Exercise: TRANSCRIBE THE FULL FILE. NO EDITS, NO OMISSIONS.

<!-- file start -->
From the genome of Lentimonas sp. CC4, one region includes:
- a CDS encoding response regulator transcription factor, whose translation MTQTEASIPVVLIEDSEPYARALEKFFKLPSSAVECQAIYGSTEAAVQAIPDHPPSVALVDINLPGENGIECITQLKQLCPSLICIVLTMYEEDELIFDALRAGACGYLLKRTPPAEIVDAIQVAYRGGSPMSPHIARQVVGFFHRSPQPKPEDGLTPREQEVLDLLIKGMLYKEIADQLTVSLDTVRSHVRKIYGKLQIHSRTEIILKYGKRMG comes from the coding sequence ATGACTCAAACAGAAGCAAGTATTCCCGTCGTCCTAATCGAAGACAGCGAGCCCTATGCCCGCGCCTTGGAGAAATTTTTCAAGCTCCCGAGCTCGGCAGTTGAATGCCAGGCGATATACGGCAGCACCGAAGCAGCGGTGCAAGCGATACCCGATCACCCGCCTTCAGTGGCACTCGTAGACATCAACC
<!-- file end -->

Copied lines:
From the genome of Lentimonas sp. CC4, one region includes:
- a CDS encoding response regulator transcription factor, whose translation MTQTEASIPVVLIEDSEPYARALEKFFKLPSSAVECQAIYGSTEAAVQAIPDHPPSVALVDINLPGENGIECITQLKQLCPSLICIVLTMYEEDELIFDALRAGACGYLLKRTPPAEIVDAIQVAYRGGSPMSPHIARQVVGFFHRSPQPKPEDGLTPREQEVLDLLIKGMLYKEIADQLTVSLDTVRSHVRKIYGKLQIHSRTEIILKYGKRMG comes from the coding sequence ATGACTCAAACAGAAGCAAGTATTCCCGTCGTCCTAATCGAAGACAGCGAGCCCTATGCCCGCGCCTTGGAGAAATTTTTCAAGCTCCCGAGCTCGGCAGTTGAATGCCAGGCGATATACGGCAGCACCGAAGCAGCGGTGCAAGCGATACCCGATCACCCGCCTTCAGTGGCACTCGTAGACATCAACC